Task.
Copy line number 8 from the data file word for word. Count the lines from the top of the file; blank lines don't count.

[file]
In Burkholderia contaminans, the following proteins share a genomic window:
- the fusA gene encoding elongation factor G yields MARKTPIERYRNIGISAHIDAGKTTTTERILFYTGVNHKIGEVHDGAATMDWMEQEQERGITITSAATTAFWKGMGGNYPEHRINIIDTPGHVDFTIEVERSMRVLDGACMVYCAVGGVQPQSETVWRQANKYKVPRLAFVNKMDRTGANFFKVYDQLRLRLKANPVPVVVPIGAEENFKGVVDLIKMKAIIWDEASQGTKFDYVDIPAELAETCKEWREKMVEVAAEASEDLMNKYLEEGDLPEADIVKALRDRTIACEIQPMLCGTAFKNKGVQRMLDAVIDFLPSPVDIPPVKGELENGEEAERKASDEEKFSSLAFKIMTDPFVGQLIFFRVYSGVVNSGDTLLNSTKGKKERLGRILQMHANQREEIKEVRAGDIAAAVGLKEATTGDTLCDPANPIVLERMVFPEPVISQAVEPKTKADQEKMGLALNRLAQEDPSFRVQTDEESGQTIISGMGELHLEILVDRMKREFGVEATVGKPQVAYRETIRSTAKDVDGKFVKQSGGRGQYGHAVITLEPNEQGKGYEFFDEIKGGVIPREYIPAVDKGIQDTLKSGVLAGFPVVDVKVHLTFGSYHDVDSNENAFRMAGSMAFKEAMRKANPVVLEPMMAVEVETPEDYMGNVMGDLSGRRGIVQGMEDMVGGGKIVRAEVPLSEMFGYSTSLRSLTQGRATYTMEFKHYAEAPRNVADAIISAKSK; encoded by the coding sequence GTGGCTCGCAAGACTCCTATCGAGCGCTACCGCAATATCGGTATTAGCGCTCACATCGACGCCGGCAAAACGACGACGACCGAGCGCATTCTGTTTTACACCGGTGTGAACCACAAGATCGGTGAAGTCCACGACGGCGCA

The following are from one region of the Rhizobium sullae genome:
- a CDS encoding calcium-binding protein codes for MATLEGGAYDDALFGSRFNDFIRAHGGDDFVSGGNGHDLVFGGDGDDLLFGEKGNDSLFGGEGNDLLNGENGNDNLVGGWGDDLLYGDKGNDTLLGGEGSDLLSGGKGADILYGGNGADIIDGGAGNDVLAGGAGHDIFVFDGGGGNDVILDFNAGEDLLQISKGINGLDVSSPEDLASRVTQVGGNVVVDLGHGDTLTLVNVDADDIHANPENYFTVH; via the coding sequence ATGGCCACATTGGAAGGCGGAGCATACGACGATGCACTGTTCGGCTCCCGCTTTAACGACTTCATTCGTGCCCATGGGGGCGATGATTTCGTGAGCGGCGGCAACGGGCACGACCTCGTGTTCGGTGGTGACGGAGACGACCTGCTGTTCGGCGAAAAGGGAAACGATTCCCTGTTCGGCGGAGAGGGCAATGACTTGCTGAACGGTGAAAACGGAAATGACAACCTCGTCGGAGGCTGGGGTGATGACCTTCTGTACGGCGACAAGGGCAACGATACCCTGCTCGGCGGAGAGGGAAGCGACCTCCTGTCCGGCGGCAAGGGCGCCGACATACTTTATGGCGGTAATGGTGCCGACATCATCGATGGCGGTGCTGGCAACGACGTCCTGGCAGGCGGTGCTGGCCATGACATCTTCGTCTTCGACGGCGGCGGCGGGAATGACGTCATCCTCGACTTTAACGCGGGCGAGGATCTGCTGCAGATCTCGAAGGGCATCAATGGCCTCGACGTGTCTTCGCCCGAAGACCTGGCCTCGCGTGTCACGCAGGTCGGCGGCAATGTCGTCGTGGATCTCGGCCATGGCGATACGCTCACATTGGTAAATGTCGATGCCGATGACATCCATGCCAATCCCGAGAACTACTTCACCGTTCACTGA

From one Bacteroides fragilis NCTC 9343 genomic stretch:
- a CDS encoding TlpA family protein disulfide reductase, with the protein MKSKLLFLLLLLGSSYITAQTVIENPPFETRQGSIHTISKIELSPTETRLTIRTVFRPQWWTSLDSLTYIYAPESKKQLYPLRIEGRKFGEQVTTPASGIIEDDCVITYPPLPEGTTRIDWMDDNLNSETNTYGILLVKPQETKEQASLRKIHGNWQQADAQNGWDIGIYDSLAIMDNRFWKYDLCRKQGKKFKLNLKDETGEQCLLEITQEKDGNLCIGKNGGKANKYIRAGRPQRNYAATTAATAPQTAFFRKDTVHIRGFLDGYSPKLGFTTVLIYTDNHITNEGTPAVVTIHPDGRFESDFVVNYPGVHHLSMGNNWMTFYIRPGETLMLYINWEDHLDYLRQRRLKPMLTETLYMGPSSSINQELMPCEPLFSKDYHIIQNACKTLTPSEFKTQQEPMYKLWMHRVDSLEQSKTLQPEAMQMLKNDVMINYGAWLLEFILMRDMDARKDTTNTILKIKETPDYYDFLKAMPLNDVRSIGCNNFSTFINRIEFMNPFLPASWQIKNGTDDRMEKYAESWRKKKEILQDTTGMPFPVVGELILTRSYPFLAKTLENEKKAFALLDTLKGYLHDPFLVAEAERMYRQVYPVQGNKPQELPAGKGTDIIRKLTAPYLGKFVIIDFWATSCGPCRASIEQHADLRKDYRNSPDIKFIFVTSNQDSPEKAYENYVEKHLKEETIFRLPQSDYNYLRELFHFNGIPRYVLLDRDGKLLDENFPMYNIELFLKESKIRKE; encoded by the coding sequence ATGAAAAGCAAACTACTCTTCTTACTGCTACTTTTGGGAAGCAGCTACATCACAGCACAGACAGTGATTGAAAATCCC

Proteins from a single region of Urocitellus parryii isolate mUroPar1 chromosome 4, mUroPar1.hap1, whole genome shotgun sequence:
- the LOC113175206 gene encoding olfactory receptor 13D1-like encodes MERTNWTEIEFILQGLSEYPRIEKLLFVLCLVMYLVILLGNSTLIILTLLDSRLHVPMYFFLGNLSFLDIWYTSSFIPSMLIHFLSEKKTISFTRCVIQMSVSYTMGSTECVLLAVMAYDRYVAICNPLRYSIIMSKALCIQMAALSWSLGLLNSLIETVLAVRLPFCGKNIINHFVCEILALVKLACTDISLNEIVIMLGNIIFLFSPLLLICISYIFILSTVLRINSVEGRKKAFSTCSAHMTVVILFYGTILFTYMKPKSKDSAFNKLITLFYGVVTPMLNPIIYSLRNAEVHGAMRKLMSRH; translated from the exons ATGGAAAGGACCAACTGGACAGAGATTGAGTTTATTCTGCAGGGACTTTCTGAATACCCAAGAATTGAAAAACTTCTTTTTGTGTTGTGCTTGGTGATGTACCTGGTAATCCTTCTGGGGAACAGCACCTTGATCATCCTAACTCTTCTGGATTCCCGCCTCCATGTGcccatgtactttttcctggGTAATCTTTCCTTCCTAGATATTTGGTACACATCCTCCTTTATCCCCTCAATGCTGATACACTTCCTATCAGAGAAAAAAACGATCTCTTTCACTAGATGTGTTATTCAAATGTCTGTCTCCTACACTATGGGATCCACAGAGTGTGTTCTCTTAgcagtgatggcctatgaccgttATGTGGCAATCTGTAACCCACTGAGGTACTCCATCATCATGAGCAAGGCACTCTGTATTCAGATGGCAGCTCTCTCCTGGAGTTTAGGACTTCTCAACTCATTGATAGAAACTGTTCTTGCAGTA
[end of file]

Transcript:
- the LOC113175206 gene encoding olfactory receptor 13D1-like encodes MERTNWTEIEFILQGLSEYPRIEKLLFVLCLVMYLVILLGNSTLIILTLLDSRLHVPMYFFLGNLSFLDIWYTSSFIPSMLIHFLSEKKTISFTRCVIQMSVSYTMGSTECVLLAVMAYDRYVAICNPLRYSIIMSKALCIQMAALSWSLGLLNSLIETVLAVRLPFCGKNIINHFVCEILALVKLACTDISLNEIVIMLGNIIFLFSPLLLICISYIFILSTVLRINSVEGRKKAFSTCSAHMTVVILFYGTILFTYMKPKSKDSAFNKLITLFYGVVTPMLNPIIYSLRNAEVHGAMRKLMSRH; translated from the exons ATGGAAAGGACCAACTGGACAGAGATTGAGTTTATTCTGCAGGGACTTTCTGAATACCCAAGAATTGAAAAACTTCTTTTTGTGTTGTGCTTGGTGATGTACCTGGTAATCCTTCTGGGGAACAGCACCTTGATCATCCTAACTCTTCTGGATTCCCGCCTCCATGTGcccatgtactttttcctggGTAATCTTTCCTTCCTAGATATTTGGTACACATCCTCCTTTATCCCCTCAATGCTGATACACTTCCTATCAGAGAAAAAAACGATCTCTTTCACTAGATGTGTTATTCAAATGTCTGTCTCCTACACTATGGGATCCACAGAGTGTGTTCTCTTAgcagtgatggcctatgaccgttATGTGGCAATCTGTAACCCACTGAGGTACTCCATCATCATGAGCAAGGCACTCTGTATTCAGATGGCAGCTCTCTCCTGGAGTTTAGGACTTCTCAACTCATTGATAGAAACTGTTCTTGCAGTA